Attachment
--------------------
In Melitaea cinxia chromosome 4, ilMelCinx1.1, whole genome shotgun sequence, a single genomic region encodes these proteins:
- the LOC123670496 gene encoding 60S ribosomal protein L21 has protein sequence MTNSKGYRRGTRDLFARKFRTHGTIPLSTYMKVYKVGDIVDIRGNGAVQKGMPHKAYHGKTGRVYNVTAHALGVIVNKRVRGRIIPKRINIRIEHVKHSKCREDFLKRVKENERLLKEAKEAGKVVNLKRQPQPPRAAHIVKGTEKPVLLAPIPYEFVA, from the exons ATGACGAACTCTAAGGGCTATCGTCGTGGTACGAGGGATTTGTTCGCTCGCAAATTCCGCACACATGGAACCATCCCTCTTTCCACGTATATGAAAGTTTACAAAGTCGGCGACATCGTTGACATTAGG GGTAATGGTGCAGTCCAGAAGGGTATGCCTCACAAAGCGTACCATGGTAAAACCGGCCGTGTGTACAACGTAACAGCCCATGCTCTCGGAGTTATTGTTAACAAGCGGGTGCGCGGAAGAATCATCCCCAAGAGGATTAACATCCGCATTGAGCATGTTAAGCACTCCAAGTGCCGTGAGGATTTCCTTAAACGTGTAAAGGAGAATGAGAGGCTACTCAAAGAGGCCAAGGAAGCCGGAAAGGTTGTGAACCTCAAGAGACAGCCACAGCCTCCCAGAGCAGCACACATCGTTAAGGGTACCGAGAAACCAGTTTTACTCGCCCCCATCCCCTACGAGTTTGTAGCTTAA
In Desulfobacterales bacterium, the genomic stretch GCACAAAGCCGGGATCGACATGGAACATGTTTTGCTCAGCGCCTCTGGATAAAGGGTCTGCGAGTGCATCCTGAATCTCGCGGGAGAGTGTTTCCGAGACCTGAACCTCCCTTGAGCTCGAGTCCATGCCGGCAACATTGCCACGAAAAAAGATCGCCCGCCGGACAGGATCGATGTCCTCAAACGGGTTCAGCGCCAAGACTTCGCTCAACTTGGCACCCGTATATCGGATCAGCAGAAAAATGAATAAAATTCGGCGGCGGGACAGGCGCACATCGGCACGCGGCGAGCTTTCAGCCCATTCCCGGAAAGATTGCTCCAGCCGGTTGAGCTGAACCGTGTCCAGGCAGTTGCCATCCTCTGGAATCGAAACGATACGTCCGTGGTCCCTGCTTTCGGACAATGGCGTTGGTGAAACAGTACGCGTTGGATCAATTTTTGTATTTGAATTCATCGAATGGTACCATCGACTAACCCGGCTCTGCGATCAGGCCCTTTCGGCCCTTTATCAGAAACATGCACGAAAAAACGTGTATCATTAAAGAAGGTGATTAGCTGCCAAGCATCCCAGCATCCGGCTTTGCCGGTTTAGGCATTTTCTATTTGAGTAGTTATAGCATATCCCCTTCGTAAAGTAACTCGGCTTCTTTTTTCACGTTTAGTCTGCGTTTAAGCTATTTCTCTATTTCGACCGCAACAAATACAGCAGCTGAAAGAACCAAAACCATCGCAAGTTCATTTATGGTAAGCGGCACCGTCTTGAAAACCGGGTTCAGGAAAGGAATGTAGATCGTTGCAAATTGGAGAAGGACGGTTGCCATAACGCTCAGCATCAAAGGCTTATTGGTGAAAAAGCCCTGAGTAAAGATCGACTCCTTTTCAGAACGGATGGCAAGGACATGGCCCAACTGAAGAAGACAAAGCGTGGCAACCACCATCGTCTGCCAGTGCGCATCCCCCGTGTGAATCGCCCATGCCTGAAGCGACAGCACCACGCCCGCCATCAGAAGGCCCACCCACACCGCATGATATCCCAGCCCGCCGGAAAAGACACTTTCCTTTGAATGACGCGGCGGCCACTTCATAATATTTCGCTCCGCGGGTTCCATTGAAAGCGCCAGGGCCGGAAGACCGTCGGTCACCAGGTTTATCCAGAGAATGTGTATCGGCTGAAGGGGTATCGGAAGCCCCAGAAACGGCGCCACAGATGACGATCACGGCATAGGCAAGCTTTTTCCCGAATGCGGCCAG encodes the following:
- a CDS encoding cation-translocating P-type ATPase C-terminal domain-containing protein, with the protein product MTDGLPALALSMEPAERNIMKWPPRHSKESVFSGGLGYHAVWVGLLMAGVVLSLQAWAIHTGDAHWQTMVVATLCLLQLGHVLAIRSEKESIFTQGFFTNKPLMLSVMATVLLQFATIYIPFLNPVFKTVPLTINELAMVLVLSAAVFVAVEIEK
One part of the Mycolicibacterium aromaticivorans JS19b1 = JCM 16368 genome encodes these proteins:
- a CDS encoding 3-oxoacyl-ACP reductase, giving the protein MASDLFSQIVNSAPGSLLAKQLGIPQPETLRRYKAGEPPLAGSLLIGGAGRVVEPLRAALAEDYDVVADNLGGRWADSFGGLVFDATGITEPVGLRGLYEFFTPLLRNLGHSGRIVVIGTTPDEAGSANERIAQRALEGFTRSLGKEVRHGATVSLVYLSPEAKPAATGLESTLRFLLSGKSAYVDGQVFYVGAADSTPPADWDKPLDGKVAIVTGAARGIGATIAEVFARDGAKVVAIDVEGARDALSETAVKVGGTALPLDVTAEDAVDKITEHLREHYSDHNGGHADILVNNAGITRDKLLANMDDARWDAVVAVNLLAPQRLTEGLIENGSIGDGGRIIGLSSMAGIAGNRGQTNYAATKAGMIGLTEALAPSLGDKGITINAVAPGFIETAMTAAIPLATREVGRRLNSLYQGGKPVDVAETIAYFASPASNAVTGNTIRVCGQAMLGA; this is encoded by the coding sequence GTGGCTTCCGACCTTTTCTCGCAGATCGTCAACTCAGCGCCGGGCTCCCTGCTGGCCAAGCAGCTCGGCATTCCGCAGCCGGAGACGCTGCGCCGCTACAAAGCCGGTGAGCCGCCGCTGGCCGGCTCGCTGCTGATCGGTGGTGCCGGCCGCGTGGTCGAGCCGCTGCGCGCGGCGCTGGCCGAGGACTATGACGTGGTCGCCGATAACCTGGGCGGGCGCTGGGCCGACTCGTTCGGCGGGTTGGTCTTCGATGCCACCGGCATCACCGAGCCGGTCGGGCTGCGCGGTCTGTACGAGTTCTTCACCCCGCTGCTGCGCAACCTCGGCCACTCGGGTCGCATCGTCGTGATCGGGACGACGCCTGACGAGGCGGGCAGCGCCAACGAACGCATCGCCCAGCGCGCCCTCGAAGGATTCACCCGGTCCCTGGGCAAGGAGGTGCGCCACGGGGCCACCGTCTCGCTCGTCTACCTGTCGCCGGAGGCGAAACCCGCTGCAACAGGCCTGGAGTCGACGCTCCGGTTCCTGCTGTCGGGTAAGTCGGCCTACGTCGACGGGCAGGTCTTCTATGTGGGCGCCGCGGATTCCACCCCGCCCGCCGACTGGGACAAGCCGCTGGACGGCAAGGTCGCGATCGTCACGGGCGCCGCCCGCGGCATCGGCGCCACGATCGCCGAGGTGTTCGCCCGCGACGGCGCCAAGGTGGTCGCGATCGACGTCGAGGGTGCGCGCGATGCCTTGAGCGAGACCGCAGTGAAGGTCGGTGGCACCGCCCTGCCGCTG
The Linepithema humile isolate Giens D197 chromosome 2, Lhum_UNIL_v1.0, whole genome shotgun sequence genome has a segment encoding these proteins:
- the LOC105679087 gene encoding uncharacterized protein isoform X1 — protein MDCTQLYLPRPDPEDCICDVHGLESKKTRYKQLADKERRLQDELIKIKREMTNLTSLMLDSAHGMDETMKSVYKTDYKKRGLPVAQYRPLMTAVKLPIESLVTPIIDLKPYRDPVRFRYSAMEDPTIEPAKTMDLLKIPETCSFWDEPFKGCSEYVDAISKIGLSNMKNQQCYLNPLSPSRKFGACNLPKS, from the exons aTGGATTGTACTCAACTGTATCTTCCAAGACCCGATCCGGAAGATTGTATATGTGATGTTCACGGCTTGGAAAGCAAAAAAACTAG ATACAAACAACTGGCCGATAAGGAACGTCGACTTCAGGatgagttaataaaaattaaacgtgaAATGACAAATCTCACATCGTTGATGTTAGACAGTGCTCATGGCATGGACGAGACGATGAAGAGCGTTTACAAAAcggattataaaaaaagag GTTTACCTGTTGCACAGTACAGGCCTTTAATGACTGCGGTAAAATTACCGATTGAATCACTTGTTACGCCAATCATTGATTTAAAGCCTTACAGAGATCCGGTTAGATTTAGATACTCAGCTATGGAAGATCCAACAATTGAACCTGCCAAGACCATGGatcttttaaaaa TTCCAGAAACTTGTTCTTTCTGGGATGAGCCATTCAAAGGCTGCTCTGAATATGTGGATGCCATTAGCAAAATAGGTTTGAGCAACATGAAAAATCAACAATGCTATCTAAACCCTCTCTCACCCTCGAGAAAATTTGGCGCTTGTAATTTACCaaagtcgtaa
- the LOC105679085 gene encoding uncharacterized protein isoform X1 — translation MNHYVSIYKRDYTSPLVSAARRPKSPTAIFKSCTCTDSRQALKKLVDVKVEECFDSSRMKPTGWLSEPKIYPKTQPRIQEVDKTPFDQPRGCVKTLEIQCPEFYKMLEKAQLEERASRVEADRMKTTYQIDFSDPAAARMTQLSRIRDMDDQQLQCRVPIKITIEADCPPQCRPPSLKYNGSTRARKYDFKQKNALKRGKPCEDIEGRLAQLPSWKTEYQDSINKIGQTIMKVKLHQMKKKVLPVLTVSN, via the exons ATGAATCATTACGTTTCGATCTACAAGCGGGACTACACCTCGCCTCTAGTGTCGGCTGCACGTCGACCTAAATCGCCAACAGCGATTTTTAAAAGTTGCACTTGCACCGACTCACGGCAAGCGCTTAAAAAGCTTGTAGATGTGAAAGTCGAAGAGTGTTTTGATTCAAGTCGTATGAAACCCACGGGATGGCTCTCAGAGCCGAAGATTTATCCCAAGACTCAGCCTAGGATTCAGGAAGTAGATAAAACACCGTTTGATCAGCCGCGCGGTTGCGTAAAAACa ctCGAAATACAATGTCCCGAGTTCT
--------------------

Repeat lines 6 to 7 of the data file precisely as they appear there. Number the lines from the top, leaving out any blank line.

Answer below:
- a CDS encoding 3-oxoacyl-ACP reductase, giving the protein MASDLFSQIVNSAPGSLLAKQLGIPQPETLRRYKAGEPPLAGSLLIGGAGRVVEPLRAALAEDYDVVADNLGGRWADSFGGLVFDATGITEPVGLRGLYEFFTPLLRNLGHSGRIVVIGTTPDEAGSANERIAQRALEGFTRSLGKEVRHGATVSLVYLSPEAKPAATGLESTLRFLLSGKSAYVDGQVFYVGAADSTPPADWDKPLDGKVAIVTGAARGIGATIAEVFARDGAKVVAIDVEGARDALSETAVKVGGTALPLDVTAEDAVDKITEHLREHYSDHNGGHADILVNNAGITRDKLLANMDDARWDAVVAVNLLAPQRLTEGLIENGSIGDGGRIIGLSSMAGIAGNRGQTNYAATKAGMIGLTEALAPSLGDKGITINAVAPGFIETAMTAAIPLATREVGRRLNSLYQGGKPVDVAETIAYFASPASNAVTGNTIRVCGQAMLGA; this is encoded by the coding sequence GTGGCTTCCGACCTTTTCTCGCAGATCGTCAACTCAGCGCCGGGCTCCCTGCTGGCCAAGCAGCTCGGCATTCCGCAGCCGGAGACGCTGCGCCGCTACAAAGCCGGTGAGCCGCCGCTGGCCGGCTCGCTGCTGATCGGTGGTGCCGGCCGCGTGGTCGAGCCGCTGCGCGCGGCGCTGGCCGAGGACTATGACGTGGTCGCCGATAACCTGGGCGGGCGCTGGGCCGACTCGTTCGGCGGGTTGGTCTTCGATGCCACCGGCATCACCGAGCCGGTCGGGCTGCGCGGTCTGTACGAGTTCTTCACCCCGCTGCTGCGCAACCTCGGCCACTCGGGTCGCATCGTCGTGATCGGGACGACGCCTGACGAGGCGGGCAGCGCCAACGAACGCATCGCCCAGCGCGCCCTCGAAGGATTCACCCGGTCCCTGGGCAAGGAGGTGCGCCACGGGGCCACCGTCTCGCTCGTCTACCTGTCGCCGGAGGCGAAACCCGCTGCAACAGGCCTGGAGTCGACGCTCCGGTTCCTGCTGTCGGGTAAGTCGGCCTACGTCGACGGGCAGGTCTTCTATGTGGGCGCCGCGGATTCCACCCCGCCCGCCGACTGGGACAAGCCGCTGGACGGCAAGGTCGCGATCGTCACGGGCGCCGCCCGCGGCATCGGCGCCACGATCGCCGAGGTGTTCGCCCGCGACGGCGCCAAGGTGGTCGCGATCGACGTCGAGGGTGCGCGCGATGCCTTGAGCGAGACCGCAGTGAAGGTCGGTGGCACCGCCCTGCCGCTG
The Linepithema humile isolate Giens D197 chromosome 2, Lhum_UNIL_v1.0, whole genome shotgun sequence genome has a segment encoding these proteins: